What to Do If You Can't Pay Your Taxes

Tax Prep & Filing

What to Do If You Can't Pay Your Taxes

Don't panic. There are ways to buy time to scrape up enough cash.

The April 15th deadline for filing your 2008 tax return is fast approaching. For millions of Americans hit hard by the financial crisis, finding the cash to pay Uncle Sam this year may be a bit tougher than usual. But don't panic. If you can't pay the full amount you owe, you should still file your return on time because the penalty for failing to file your taxes is ten times higher than the penalty for failing to pay them. (If you don't owe any taxes, you can ignore the April 15 deadline, but you'll still want to file a tax return to claim your refund.)

If you owe taxes and can't pay the whole bill, pay as much as you can when you file your return. That will reduce the penalties and interest that will continue to accrue until the balance is paid in full. (No penalties and interest accrue if you've paid at least 90% of the total tax bill by the April 15 deadline.)


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Then wait for the IRS to send you a bill for the balance. That should take about 45 days and give you some time to come up with the cash. If you still can't afford to pay the full balance, pay what you can to buy yourself an additional month or two until another bill arrives.

Or, if you act quickly, you can file for an extension by using Form 4868 (electronically or by mail) to delay your tax-filing deadline by six months, until October 15. The extension doesn't delay the deadline for paying your taxes. You'll still incur interest charges and start racking up late-payment penalties of 0.5% a month on the unpaid amount, up to 25% of the balance. Still, that's a lot better than failing to file altogether, which entails an onerous penalty of 5% a month on the unpaid balance, plus interest.

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For instance, if you file for an extension and pay your $5,000 tax bill three months later, you'll owe a $75 late-payment penalty plus interest. But if you don't file your return on time -- even if you pay up three months later -- you'll owe a $750 penalty for failing to file. At that rate, it may be cheaper to pay your taxes by credit card, or less painful to ask family or friends for a loan.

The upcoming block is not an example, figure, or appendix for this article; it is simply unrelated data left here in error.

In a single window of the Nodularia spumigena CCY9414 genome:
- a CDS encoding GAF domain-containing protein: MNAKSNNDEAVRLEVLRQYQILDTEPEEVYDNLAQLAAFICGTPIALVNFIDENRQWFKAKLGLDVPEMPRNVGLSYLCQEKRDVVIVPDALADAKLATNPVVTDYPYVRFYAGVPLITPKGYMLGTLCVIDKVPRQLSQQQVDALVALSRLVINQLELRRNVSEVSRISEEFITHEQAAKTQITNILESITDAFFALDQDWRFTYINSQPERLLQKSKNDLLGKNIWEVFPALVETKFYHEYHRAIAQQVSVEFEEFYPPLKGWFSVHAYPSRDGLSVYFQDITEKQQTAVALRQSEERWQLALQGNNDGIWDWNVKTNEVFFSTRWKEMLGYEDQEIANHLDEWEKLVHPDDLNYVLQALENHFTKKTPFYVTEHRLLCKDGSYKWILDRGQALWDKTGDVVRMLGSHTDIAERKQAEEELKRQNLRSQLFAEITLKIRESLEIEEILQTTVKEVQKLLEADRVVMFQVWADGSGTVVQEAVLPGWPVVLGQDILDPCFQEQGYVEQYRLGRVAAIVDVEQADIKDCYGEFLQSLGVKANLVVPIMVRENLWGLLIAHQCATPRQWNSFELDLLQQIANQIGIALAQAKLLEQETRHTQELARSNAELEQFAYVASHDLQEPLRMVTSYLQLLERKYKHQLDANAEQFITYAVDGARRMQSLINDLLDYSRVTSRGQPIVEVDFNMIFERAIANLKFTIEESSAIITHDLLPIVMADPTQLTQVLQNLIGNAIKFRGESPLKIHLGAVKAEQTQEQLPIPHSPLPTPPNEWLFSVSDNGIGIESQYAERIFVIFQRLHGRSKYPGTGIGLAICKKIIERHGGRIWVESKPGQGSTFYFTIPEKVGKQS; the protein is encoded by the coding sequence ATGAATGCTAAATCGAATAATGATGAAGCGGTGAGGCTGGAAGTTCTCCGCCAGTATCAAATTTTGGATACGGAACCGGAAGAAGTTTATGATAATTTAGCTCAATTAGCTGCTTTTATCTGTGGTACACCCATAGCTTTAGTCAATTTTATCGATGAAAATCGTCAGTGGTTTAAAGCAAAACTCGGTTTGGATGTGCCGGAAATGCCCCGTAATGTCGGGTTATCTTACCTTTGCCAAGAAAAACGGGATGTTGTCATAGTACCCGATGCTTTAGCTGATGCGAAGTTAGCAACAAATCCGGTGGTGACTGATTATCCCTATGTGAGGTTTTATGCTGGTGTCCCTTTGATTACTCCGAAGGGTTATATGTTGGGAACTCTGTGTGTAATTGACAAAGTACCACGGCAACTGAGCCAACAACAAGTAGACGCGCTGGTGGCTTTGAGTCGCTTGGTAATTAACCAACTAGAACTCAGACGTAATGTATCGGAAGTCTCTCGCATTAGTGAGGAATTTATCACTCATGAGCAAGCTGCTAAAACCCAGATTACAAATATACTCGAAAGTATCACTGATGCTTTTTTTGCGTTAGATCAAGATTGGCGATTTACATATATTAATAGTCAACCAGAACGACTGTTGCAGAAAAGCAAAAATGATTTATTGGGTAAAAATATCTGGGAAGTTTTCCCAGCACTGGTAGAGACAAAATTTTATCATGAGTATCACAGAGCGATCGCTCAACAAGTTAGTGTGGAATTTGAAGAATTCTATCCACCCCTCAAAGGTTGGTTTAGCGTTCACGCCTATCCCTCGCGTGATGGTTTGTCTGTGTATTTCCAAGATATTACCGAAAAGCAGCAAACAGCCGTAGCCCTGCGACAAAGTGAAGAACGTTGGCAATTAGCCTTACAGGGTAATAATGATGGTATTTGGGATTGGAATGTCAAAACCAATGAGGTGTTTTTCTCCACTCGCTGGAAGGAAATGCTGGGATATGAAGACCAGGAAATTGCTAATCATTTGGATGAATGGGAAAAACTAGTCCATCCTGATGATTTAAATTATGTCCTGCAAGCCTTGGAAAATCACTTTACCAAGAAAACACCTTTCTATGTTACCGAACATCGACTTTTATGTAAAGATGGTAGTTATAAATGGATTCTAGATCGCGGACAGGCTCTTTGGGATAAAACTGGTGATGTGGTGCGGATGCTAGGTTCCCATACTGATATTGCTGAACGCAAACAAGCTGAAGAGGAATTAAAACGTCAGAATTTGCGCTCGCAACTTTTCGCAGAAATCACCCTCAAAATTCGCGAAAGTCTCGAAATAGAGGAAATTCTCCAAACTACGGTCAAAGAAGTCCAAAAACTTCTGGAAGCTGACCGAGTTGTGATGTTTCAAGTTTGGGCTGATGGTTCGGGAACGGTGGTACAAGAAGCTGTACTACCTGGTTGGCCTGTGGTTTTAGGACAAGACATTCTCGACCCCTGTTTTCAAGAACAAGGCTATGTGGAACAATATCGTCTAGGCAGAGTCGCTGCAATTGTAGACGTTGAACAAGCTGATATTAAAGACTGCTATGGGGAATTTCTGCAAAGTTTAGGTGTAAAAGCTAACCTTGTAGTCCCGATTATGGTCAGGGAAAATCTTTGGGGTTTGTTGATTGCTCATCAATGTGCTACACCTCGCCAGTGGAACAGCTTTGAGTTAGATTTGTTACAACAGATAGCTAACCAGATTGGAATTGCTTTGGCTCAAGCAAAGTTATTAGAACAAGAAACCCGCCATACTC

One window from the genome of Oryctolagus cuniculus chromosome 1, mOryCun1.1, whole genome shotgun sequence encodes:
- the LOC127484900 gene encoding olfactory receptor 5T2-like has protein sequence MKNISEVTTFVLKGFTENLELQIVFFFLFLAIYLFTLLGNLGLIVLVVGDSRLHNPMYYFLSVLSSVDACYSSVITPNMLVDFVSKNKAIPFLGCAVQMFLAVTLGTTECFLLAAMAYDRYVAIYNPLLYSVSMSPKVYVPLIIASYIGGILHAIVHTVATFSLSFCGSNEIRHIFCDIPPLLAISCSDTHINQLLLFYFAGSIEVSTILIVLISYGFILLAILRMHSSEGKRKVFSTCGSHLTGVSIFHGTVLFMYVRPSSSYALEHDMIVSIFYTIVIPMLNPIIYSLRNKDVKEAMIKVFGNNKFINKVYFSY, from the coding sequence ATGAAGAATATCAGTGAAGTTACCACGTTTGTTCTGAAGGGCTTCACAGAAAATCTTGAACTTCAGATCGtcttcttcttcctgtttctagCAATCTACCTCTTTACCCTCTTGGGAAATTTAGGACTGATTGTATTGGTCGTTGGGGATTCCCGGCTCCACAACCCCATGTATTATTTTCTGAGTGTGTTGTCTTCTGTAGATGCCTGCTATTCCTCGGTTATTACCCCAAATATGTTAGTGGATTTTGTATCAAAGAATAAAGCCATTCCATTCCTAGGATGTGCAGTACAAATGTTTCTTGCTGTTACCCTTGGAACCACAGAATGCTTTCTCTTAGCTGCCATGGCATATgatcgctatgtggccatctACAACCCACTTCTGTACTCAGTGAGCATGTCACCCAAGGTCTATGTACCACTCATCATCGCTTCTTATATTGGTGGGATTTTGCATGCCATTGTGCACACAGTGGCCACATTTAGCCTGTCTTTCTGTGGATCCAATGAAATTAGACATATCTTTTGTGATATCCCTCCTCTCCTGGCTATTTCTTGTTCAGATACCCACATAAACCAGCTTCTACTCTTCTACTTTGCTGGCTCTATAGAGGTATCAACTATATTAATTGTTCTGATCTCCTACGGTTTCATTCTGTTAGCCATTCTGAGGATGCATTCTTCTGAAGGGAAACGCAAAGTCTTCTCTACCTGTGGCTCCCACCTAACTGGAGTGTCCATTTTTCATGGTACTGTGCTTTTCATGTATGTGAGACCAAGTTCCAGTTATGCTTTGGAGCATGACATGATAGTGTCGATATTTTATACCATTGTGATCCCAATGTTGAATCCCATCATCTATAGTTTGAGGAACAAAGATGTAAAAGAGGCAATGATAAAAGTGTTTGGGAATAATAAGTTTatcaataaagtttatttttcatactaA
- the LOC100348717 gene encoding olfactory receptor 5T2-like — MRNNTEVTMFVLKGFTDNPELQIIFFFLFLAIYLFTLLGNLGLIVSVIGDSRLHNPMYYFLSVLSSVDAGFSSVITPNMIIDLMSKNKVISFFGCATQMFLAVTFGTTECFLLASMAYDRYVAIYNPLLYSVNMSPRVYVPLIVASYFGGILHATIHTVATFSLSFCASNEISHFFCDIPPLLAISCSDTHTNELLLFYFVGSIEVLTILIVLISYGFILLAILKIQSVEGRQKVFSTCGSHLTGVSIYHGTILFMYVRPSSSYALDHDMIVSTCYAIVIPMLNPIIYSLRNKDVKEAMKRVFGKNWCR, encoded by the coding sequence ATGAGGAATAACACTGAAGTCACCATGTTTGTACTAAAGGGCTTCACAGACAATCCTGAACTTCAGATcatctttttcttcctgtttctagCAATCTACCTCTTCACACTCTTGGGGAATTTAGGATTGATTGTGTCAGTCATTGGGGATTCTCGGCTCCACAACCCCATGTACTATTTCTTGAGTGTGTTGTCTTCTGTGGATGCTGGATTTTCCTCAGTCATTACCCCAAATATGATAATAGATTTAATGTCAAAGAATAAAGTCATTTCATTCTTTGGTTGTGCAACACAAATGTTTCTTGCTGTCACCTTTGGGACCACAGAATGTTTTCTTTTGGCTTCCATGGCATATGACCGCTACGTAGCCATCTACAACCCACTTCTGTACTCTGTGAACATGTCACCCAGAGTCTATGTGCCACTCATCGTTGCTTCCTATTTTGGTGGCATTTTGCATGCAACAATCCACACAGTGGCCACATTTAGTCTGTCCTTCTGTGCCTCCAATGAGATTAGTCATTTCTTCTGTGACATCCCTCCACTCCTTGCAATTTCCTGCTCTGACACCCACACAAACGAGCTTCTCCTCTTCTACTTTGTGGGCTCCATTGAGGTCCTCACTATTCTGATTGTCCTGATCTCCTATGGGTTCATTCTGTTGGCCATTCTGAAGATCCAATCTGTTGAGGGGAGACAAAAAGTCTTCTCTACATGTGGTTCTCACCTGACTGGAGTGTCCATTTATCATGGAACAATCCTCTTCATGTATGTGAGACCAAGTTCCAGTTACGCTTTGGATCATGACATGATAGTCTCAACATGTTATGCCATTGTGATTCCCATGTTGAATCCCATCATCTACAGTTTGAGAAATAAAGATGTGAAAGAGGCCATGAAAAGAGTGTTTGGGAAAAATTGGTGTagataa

If you own a home and have access to a home equity line of credit, you could tap it to pay your tax bill. At least you could deduct the interest you pay on next year's taxes. But if you are among the millions of Americans who have had their home equity lines frozen or revoked, it's time to consider Plan B.


The installment plan

If you can't pay your taxes, denial and delay only make a bad situation worse. Ignore it and you could eventually face some nasty collection procedures in which the IRS imposes a levy on your wages or bank accounts, or places a federal tax lien against your property.

Contact the IRS at 800-829-1040 to discuss your payment options. The agency may be able to provide some relief, such as a short-term extension of up to six months to pay your bill. Or you may be able to work out a monthly payment plan. The IRS is required to accept what you owe in monthly installments of up to three years if your total tax liability (not counting interest and penalties) is $10,000 or less. In extreme cases, you may be able to file an Offer in Compromise and settle your tax debt for far less than you owe, if you can prove you don't have the means to pay and it is very unlikely that you ever will.

In light of the tough economic times, IRS Commissioner Doug Shulman is trying to put a human face on what has typically been one of the most feared and loathed federal agencies. He has given IRS agents the authority to suspend collection actions in cases of financial hardship and to allow folks to miss an installment payment or make a partial payment of back taxes without triggering payment of the total tax due.

Bottom line: Communication is the key. If you can't pay up, ask for help.